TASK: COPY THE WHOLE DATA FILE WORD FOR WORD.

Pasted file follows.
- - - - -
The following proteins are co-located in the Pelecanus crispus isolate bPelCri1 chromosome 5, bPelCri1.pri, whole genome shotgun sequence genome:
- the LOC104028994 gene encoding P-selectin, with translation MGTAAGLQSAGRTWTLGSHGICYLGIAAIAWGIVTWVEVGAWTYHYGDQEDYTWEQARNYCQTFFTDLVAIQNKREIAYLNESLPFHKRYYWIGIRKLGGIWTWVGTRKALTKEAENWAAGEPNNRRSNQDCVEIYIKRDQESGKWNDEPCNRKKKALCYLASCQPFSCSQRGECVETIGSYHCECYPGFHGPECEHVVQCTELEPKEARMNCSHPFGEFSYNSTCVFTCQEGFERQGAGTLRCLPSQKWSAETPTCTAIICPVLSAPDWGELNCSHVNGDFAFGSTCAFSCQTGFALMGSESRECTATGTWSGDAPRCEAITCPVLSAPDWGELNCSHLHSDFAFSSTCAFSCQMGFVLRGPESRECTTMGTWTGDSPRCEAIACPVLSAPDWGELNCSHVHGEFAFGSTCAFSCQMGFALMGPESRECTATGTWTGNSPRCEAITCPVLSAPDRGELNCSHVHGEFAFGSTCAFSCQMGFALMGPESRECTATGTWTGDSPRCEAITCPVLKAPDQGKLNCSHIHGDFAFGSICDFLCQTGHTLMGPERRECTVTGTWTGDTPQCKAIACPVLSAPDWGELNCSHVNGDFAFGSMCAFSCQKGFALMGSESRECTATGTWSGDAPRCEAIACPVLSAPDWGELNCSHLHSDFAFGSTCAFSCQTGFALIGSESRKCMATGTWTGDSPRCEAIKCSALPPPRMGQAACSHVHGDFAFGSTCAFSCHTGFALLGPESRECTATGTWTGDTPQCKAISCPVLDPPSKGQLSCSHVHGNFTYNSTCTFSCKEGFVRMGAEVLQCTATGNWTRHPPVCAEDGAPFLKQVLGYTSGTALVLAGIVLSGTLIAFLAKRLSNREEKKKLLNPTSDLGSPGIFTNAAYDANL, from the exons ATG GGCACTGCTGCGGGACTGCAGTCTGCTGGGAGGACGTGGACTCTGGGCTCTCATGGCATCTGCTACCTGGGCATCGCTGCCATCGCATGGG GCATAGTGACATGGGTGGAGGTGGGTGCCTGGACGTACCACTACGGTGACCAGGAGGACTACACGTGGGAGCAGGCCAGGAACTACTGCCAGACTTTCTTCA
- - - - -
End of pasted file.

The following proteins are co-located in the Pelecanus crispus isolate bPelCri1 chromosome 5, bPelCri1.pri, whole genome shotgun sequence genome:
- the LOC104028994 gene encoding P-selectin, with translation MGTAAGLQSAGRTWTLGSHGICYLGIAAIAWGIVTWVEVGAWTYHYGDQEDYTWEQARNYCQTFFTDLVAIQNKREIAYLNESLPFHKRYYWIGIRKLGGIWTWVGTRKALTKEAENWAAGEPNNRRSNQDCVEIYIKRDQESGKWNDEPCNRKKKALCYLASCQPFSCSQRGECVETIGSYHCECYPGFHGPECEHVVQCTELEPKEARMNCSHPFGEFSYNSTCVFTCQEGFERQGAGTLRCLPSQKWSAETPTCTAIICPVLSAPDWGELNCSHVNGDFAFGSTCAFSCQTGFALMGSESRECTATGTWSGDAPRCEAITCPVLSAPDWGELNCSHLHSDFAFSSTCAFSCQMGFVLRGPESRECTTMGTWTGDSPRCEAIACPVLSAPDWGELNCSHVHGEFAFGSTCAFSCQMGFALMGPESRECTATGTWTGNSPRCEAITCPVLSAPDRGELNCSHVHGEFAFGSTCAFSCQMGFALMGPESRECTATGTWTGDSPRCEAITCPVLKAPDQGKLNCSHIHGDFAFGSICDFLCQTGHTLMGPERRECTVTGTWTGDTPQCKAIACPVLSAPDWGELNCSHVNGDFAFGSMCAFSCQKGFALMGSESRECTATGTWSGDAPRCEAIACPVLSAPDWGELNCSHLHSDFAFGSTCAFSCQTGFALIGSESRKCMATGTWTGDSPRCEAIKCSALPPPRMGQAACSHVHGDFAFGSTCAFSCHTGFALLGPESRECTATGTWTGDTPQCKAISCPVLDPPSKGQLSCSHVHGNFTYNSTCTFSCKEGFVRMGAEVLQCTATGNWTRHPPVCAEDGAPFLKQVLGYTSGTALVLAGIVLSGTLIAFLAKRLSNREEKKKLLNPTSDLGSPGIFTNAAYDANL, from the exons ATG GGCACTGCTGCGGGACTGCAGTCTGCTGGGAGGACGTGGACTCTGGGCTCTCATGGCATCTGCTACCTGGGCATCGCTGCCATCGCATGGG GCATAGTGACATGGGTGGAGGTGGGTGCCTGGACGTACCACTACGGTGACCAGGAGGACTACACGTGGGAGCAGGCCAGGAACTACTGCCAGACTTTCTTCA